Murder Is Her Hobby: Frances Glessner Lee and The Nutshell Studies of Unexplained Death


Coinciding perfectly with this somewhat ghoulish time of year, the Renwick Gallery at the Smithsonian American Art Museum is currently displaying miniature dioramas depicting unsolved deaths.

The gruesome models were made by Frances Glessner Lee, often referred to as the ‘mother of forensic science,’ to train homicide detectives in the 1940s and 50s to “convict the guilty, clear the innocent, and find the truth in a nutshell.”

This rare public display, which is at once quaint and disturbing, explores the unexpected intersection between craft and forensic science.

Lee was the first female police captain in the U.S. and helped to found the first-of-its kind Department of Legal Medicine at Harvard University when the field of forensics was in its infancy.  Her models are still used in forensic training today.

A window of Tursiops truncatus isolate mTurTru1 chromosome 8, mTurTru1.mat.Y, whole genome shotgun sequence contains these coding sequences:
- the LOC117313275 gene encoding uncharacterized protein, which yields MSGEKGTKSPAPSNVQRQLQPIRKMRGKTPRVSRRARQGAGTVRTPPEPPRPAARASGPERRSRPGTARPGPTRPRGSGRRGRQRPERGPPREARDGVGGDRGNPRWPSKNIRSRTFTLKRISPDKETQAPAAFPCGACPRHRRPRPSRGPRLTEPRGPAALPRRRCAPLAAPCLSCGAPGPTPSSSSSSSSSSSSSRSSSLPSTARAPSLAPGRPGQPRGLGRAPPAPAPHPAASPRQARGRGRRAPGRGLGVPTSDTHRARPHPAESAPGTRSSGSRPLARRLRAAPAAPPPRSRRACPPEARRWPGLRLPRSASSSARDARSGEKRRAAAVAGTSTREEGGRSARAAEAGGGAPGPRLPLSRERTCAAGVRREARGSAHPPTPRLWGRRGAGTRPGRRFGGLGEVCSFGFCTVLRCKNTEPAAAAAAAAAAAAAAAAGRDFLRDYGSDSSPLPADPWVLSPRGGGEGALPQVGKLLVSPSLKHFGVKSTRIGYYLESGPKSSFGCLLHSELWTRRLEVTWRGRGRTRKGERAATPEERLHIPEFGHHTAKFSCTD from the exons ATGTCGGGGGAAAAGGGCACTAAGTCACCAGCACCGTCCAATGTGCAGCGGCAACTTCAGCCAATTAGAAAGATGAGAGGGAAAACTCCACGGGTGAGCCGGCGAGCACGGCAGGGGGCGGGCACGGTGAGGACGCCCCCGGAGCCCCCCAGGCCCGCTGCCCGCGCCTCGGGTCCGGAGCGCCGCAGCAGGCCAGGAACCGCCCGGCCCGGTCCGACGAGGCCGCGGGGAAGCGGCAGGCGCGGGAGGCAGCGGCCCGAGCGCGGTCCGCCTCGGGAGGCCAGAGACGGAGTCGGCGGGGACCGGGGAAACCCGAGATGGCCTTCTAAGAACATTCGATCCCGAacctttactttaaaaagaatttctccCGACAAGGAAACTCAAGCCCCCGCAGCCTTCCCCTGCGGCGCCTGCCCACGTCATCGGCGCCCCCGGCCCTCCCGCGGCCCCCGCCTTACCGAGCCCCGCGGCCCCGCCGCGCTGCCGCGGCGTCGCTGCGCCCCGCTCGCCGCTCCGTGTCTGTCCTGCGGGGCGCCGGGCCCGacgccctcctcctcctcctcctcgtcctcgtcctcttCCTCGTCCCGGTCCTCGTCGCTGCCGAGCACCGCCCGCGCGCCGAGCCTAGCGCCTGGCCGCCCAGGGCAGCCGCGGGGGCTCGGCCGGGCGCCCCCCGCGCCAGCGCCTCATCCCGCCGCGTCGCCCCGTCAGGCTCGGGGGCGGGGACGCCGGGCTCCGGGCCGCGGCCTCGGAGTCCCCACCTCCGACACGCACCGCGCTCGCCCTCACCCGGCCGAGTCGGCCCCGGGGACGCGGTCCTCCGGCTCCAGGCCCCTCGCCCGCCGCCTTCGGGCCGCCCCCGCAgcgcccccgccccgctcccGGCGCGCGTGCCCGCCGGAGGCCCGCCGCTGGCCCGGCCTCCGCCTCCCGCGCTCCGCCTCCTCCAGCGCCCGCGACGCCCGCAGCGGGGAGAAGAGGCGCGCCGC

Find out more about the exhibition and about Lee herself @

In 1937, Robert Judson, a foreman in a shoe factory, his wife, Kate Judson, and their baby, Linda Mae Judson, were discovered dead by Paul Abbott, a neighbor.
(Photographs: Collection of Harvard University, Cambridge, MA, courtesy of the Office of the Chief Medical Examiner, Baltimore, MD)


In 1941, Mrs Ruby Davis, a housewife, was discovered dead on the stairs by her husband, Reginald Davis.


In 1943, Daniel Perkins was missing and presumed dead.


The exhibition runs from October 20, 2017 to January 28, 2018 at the Renwick Gallery (Pennsylvania Avenue at 17th Street NW, Washington, DC 20006)

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